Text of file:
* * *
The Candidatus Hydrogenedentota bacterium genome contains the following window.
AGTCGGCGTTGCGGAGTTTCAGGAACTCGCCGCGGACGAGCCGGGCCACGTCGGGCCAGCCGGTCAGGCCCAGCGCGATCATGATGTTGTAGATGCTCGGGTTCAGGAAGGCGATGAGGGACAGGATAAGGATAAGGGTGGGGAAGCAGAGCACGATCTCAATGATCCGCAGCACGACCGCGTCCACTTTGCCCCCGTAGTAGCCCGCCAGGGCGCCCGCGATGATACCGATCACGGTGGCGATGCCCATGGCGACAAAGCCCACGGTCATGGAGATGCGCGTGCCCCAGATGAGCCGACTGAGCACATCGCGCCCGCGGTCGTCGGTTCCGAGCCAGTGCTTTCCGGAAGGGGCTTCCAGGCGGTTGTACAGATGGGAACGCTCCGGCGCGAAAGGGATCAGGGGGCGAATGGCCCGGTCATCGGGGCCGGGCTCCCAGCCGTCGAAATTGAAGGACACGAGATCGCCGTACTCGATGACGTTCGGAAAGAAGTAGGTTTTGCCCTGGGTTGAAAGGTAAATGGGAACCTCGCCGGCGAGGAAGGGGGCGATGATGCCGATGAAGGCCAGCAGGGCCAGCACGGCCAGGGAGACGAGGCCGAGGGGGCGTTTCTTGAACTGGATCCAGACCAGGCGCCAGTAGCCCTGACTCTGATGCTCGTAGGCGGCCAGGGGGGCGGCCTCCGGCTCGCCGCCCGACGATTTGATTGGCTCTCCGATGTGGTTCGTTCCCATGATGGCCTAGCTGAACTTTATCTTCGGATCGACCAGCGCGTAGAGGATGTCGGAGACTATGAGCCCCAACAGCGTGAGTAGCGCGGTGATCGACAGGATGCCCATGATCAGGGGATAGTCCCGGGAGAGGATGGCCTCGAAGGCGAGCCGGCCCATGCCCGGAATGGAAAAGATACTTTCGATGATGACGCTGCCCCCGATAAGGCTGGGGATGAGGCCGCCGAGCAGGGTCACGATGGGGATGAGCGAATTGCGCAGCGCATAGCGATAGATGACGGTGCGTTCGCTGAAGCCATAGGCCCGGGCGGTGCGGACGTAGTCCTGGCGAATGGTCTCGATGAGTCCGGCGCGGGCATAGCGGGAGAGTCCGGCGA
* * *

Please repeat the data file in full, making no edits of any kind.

The Candidatus Hydrogenedentota bacterium genome contains the following window.
AGTCGGCGTTGCGGAGTTTCAGGAACTCGCCGCGGACGAGCCGGGCCACGTCGGGCCAGCCGGTCAGGCCCAGCGCGATCATGATGTTGTAGATGCTCGGGTTCAGGAAGGCGATGAGGGACAGGATAAGGATAAGGGTGGGGAAGCAGAGCACGATCTCAATGATCCGCAGCACGACCGCGTCCACTTTGCCCCCGTAGTAGCCCGCCAGGGCGCCCGCGATGATACCGATCACGGTGGCGATGCCCATGGCGACAAAGCCCACGGTCATGGAGATGCGCGTGCCCCAGATGAGCCGACTGAGCACATCGCGCCCGCGGTCGTCGGTTCCGAGCCAGTGCTTTCCGGAAGGGGCTTCCAGGCGGTTGTACAGATGGGAACGCTCCGGCGCGAAAGGGATCAGGGGGCGAATGGCCCGGTCATCGGGGCCGGGCTCCCAGCCGTCGAAATTGAAGGACACGAGATCGCCGTACTCGATGACGTTCGGAAAGAAGTAGGTTTTGCCCTGGGTTGAAAGGTAAATGGGAACCTCGCCGGCGAGGAAGGGGGCGATGATGCCGATGAAGGCCAGCAGGGCCAGCACGGCCAGGGAGACGAGGCCGAGGGGGCGTTTCTTGAACTGGATCCAGACCAGGCGCCAGTAGCCCTGACTCTGATGCTCGTAGGCGGCCAGGGGGGCGGCCTCCGGCTCGCCGCCCGACGATTTGATTGGCTCTCCGATGTGGTTCGTTCCCATGATGGCCTAGCTGAACTTTATCTTCGGATCGACCAGCGCGTAGAGGATGTCGGAGACTATGAGCCCCAACAGCGTGAGTAGCGCGGTGATCGACAGGATGCCCATGATCAGGGGATAGTCCCGGGAGAGGATGGCCTCGAAGGCGAGCCGGCCCATGCCCGGAATGGAAAAGATACTTTCGATGATGACGCTGCCCCCGATAAGGCTGGGGATGAGGCCGCCGAGCAGGGTCACGATGGGGATGAGCGAATTGCGCAGCGCATAGCGATAGATGACGGTGCGTTCGCTGAAGCCATAGGCCCGGGCGGTGCGGACGTAGTCCTGGCGAATGGTCTCGATGAGTCCGGCGCGGGCATAGCGGGAGAGTCCGGCGA